Living Sculpture

Sycamore Box Frame Conceptual Drawing Living Sculpture: Sycamore Box Frame

Sycamore Box Frame
Putney, Vermont.

This is a very fun project I didn't start early enough for my kids to actually get to use as a jungle gym! I would like to encourage more interest in this sort of a project for kids - imagine a living play ground! I feel it would be healthy for kids to consider actually building a tree house out of living trees; about what it would mean in learning patience, and about learning how a tree grows.

This Box Frame project has been a particular challenge as the four trees were not the same size, age and caliper, ie; diameter, when planted. (They were left over from another project and hurriedly put in the ground in a square.) Consequentially, the exercise through the years has been to always try and equalize the stages of growth: side to side, corner to corner. It's a single tree now, about a nine foot cube, with four trunks feeding and supporting it.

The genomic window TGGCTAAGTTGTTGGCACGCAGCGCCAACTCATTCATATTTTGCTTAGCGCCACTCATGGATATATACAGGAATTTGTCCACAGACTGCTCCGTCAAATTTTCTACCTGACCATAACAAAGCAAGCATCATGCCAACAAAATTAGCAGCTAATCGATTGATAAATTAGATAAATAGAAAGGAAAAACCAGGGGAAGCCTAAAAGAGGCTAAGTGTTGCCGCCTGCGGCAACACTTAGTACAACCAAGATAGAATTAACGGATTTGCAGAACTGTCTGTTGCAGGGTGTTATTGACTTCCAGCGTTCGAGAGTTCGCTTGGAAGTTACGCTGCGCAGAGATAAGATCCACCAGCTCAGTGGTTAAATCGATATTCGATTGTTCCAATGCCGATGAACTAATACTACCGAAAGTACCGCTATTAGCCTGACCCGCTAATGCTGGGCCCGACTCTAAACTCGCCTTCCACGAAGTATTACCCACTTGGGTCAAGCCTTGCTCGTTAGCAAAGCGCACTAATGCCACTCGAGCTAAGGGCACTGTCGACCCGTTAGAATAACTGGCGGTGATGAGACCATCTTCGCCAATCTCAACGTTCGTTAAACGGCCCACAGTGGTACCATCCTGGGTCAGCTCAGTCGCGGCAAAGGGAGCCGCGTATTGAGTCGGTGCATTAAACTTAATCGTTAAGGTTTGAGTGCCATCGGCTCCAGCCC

I've explored many ways of shaping these trees during the course of this project. I appreciate every project for the learning process. I will describe my latest intervention starting with the problem I was facing. Because a trees' basic, obvious, growth strategy is straight up, one of the corner uprights in this piece (right over a corner tree trunk,) got enormous and dominant very fast. Not much growth was going towards completing the other growth that I wanted to accomplish out on the side. The tree, because it is a tree wanting to grow straight up, wasn't interested in sending nutrient energy growth out to the side and then up.

Soooo.... I removed three quarters of the upright corner post, leaving a literal pie shaped quarter of that original column. The remainder won't take so much energy, and I'll get more growth out to the side. I anticipate the wedge shape upright will heal over with new bark in 2 or 3 years.

Sycamore Box Frame Detail

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